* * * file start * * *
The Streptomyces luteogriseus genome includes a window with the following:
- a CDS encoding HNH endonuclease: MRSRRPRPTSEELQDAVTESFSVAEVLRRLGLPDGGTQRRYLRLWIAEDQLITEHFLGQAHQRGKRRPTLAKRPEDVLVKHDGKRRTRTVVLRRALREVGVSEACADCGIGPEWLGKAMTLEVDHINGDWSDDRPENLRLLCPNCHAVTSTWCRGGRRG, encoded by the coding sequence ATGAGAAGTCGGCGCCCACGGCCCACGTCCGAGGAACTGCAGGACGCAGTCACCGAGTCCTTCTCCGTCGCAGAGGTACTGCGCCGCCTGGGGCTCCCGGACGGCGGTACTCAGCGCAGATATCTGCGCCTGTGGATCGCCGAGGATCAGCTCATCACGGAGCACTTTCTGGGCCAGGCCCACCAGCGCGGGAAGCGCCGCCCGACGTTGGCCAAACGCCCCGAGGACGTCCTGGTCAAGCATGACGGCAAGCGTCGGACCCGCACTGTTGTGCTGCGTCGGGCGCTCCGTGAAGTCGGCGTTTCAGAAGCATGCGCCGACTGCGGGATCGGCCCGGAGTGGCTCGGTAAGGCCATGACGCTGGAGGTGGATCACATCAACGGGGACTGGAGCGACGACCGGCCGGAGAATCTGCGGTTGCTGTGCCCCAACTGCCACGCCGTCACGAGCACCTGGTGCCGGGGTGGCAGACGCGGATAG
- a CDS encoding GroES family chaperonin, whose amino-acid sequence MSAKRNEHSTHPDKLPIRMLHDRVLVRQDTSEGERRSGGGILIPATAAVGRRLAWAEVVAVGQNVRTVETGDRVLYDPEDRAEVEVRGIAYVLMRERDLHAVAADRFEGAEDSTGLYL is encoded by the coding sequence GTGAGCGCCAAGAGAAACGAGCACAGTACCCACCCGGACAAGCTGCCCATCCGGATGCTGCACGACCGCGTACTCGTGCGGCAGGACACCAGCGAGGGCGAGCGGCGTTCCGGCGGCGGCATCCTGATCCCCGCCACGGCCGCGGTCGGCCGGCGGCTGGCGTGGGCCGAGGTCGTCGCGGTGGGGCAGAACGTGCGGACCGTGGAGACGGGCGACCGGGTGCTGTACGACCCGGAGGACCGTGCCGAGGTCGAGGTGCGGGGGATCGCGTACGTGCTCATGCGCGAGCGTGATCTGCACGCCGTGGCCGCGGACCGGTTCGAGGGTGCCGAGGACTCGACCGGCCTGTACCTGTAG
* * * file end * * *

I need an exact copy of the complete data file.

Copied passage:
The Streptomyces luteogriseus genome includes a window with the following:
- a CDS encoding HNH endonuclease: MRSRRPRPTSEELQDAVTESFSVAEVLRRLGLPDGGTQRRYLRLWIAEDQLITEHFLGQAHQRGKRRPTLAKRPEDVLVKHDGKRRTRTVVLRRALREVGVSEACADCGIGPEWLGKAMTLEVDHINGDWSDDRPENLRLLCPNCHAVTSTWCRGGRRG, encoded by the coding sequence ATGAGAAGTCGGCGCCCACGGCCCACGTCCGAGGAACTGCAGGACGCAGTCACCGAGTCCTTCTCCGTCGCAGAGGTACTGCGCCGCCTGGGGCTCCCGGACGGCGGTACTCAGCGCAGATATCTGCGCCTGTGGATCGCCGAGGATCAGCTCATCACGGAGCACTTTCTGGGCCAGGCCCACCAGCGCGGGAAGCGCCGCCCGACGTTGGCCAAACGCCCCGAGGACGTCCTGGTCAAGCATGACGGCAAGCGTCGGACCCGCACTGTTGTGCTGCGTCGGGCGCTCCGTGAAGTCGGCGTTTCAGAAGCATGCGCCGACTGCGGGATCGGCCCGGAGTGGCTCGGTAAGGCCATGACGCTGGAGGTGGATCACATCAACGGGGACTGGAGCGACGACCGGCCGGAGAATCTGCGGTTGCTGTGCCCCAACTGCCACGCCGTCACGAGCACCTGGTGCCGGGGTGGCAGACGCGGATAG
- a CDS encoding GroES family chaperonin, whose amino-acid sequence MSAKRNEHSTHPDKLPIRMLHDRVLVRQDTSEGERRSGGGILIPATAAVGRRLAWAEVVAVGQNVRTVETGDRVLYDPEDRAEVEVRGIAYVLMRERDLHAVAADRFEGAEDSTGLYL is encoded by the coding sequence GTGAGCGCCAAGAGAAACGAGCACAGTACCCACCCGGACAAGCTGCCCATCCGGATGCTGCACGACCGCGTACTCGTGCGGCAGGACACCAGCGAGGGCGAGCGGCGTTCCGGCGGCGGCATCCTGATCCCCGCCACGGCCGCGGTCGGCCGGCGGCTGGCGTGGGCCGAGGTCGTCGCGGTGGGGCAGAACGTGCGGACCGTGGAGACGGGCGACCGGGTGCTGTACGACCCGGAGGACCGTGCCGAGGTCGAGGTGCGGGGGATCGCGTACGTGCTCATGCGCGAGCGTGATCTGCACGCCGTGGCCGCGGACCGGTTCGAGGGTGCCGAGGACTCGACCGGCCTGTACCTGTAG